LS Power installing STATCOM technology in California to bolster grid stability

Photo by American Public Power Association on Unsplash

Siemens Energy announced this week that U.S. power and energy infrastructure owner, LS Power, will be getting four of its static synchronous compensator (STATCOM) systems at substations in California.

A STATCOM is a quick-reacting system capable of providing or absorbing reactive power to regulate the voltage at the point of connection to a power grid.  This voltage regulation helps ensure the reliability of the power grid as renewable energy sources are brought online, enabling further decarbonization of California’s energy mix. Dynamic reactive power support for substations also allows for fast responding voltage support in case of system events and transmission outages, said Siemens.

According to Siemens, the retirement of PG&E’s Diablo Canyon nuclear power plant set for in 2025, means that the grid will be more sensitive to voltage instability, especially as PG&E integrates more renewable generation onto the grid.  Two of the STATCOM systems are to be installed at LS Power’s Orchard substation connecting to the existing PG&E Gates 500 kilovolt (kV) substation in Fresno County to provide 848 megavolt-ampere (MVAr) of dynamic reactive power support.  Under the light-load conditions, this support is anticipated to mitigate high voltages during extreme contingencies on the Bulk Power System, said Siemens.  

The other two STATCOMs will be installed at LS Power’s new Fern Road substation connecting the Round Mountain to Table Mountain 500 kV transmission lines.   The purpose of these systems will be for voltage control and voltage support in case of system events and transmission outages.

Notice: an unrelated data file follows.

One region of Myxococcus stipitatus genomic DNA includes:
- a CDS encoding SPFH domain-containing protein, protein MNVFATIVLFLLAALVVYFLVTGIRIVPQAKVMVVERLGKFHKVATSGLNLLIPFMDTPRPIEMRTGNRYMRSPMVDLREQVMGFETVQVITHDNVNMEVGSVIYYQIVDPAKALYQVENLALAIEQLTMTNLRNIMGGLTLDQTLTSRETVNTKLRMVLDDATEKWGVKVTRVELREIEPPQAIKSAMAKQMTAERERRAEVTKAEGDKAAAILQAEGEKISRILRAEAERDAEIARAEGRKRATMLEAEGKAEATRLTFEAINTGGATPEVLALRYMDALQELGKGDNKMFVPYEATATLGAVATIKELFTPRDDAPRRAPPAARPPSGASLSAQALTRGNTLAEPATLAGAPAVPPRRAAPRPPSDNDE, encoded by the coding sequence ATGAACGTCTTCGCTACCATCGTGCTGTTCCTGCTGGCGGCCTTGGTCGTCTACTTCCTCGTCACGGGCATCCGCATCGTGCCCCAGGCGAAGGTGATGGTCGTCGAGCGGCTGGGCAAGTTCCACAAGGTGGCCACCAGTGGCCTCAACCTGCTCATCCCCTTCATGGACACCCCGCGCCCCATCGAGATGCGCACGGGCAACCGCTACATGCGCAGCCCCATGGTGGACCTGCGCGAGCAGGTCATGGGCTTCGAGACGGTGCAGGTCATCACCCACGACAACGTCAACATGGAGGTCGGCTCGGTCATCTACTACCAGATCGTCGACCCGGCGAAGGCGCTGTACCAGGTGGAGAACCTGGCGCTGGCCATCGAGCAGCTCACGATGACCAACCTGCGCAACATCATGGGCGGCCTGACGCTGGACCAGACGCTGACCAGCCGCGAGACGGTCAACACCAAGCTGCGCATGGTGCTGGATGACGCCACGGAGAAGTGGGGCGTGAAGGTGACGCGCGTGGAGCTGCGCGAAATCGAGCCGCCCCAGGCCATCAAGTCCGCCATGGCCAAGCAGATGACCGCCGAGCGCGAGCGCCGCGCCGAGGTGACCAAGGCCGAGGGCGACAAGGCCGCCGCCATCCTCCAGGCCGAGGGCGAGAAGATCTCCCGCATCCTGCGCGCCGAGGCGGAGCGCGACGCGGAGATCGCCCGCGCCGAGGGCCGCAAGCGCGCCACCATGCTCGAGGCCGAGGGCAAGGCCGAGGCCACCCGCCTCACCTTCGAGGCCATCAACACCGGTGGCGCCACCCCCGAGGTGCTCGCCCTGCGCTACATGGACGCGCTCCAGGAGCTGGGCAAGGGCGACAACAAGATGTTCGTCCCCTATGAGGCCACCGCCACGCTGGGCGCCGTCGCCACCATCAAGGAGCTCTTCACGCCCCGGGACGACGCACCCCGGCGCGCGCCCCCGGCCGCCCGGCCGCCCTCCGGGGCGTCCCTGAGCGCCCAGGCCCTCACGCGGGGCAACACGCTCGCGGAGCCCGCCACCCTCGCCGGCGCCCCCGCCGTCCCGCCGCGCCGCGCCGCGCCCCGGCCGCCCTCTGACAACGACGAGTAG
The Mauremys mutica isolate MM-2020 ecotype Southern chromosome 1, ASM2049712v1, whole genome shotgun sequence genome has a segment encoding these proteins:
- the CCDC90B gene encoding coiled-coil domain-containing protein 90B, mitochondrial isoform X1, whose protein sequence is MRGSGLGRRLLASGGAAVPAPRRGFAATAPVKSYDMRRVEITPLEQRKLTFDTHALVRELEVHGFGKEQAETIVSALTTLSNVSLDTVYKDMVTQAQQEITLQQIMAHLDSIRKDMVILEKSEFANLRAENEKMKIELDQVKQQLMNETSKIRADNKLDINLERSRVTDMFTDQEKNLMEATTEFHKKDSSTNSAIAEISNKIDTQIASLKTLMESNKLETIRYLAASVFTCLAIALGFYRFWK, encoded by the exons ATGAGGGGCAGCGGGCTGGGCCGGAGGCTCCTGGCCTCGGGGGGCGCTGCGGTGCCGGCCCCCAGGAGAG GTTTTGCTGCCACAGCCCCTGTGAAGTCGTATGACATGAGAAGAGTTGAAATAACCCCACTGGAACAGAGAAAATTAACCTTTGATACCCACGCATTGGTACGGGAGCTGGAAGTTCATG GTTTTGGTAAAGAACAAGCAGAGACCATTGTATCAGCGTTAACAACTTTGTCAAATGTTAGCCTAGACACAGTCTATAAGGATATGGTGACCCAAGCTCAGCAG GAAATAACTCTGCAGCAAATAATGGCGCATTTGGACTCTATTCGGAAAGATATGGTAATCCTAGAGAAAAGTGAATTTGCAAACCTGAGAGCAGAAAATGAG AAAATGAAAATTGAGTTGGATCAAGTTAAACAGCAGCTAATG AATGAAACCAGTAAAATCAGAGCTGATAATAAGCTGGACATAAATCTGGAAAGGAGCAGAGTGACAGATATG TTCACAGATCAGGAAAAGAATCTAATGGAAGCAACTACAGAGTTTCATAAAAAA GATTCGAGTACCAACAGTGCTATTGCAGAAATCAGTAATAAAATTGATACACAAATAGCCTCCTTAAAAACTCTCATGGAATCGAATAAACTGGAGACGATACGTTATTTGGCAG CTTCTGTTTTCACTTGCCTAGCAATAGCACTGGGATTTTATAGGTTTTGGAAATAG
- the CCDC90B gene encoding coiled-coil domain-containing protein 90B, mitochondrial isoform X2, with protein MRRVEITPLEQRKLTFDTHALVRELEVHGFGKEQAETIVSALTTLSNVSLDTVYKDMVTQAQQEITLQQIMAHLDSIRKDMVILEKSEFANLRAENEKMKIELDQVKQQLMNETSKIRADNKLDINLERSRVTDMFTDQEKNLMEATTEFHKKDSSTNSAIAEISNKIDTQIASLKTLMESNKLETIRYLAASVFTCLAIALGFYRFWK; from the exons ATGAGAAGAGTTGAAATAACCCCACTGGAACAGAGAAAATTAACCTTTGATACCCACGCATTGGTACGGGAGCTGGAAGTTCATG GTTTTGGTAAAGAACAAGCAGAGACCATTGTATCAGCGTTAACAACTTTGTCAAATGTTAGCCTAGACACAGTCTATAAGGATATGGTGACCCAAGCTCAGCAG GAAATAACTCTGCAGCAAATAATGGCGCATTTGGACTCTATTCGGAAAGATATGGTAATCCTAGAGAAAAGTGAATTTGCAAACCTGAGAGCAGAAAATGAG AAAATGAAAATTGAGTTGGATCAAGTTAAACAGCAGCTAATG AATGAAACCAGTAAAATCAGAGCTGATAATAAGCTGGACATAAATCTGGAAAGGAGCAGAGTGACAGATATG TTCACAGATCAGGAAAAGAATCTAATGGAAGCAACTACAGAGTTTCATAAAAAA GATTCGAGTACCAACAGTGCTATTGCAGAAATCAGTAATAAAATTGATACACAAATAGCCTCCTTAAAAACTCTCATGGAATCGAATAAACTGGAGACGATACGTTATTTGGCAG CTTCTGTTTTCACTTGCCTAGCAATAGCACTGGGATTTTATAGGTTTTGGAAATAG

“LS Power has a forward-looking strategy to help ensure grid stability as more and more renewable power sources are part of the generation mix. When it comes to decarbonizing our energy systems, this will be one of the most important flexible AC transmission projects in the U.S., both in terms of the power and voltage rating, as well as the challenging location from a seismic perspective,” said Matt Neal, vice president of Transmission Solutions for Siemens Energy.  

PG&E will replace the Diablo Canyon plant exclusively with energy sources that don’t emit CO2.  The company has also promised to source 55% of its total electricity from the sun, wind, and other renewable energy sources by 2031.

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The Clarion Energy Content Team is made up of editors from various publications, including POWERGRID International, Power Engineering, Renewable Energy World, Hydro Review, Smart Energy International, and Power Engineering International. Contact the content lead for this publication at Jennifer.Runyon@ClarionEvents.com.

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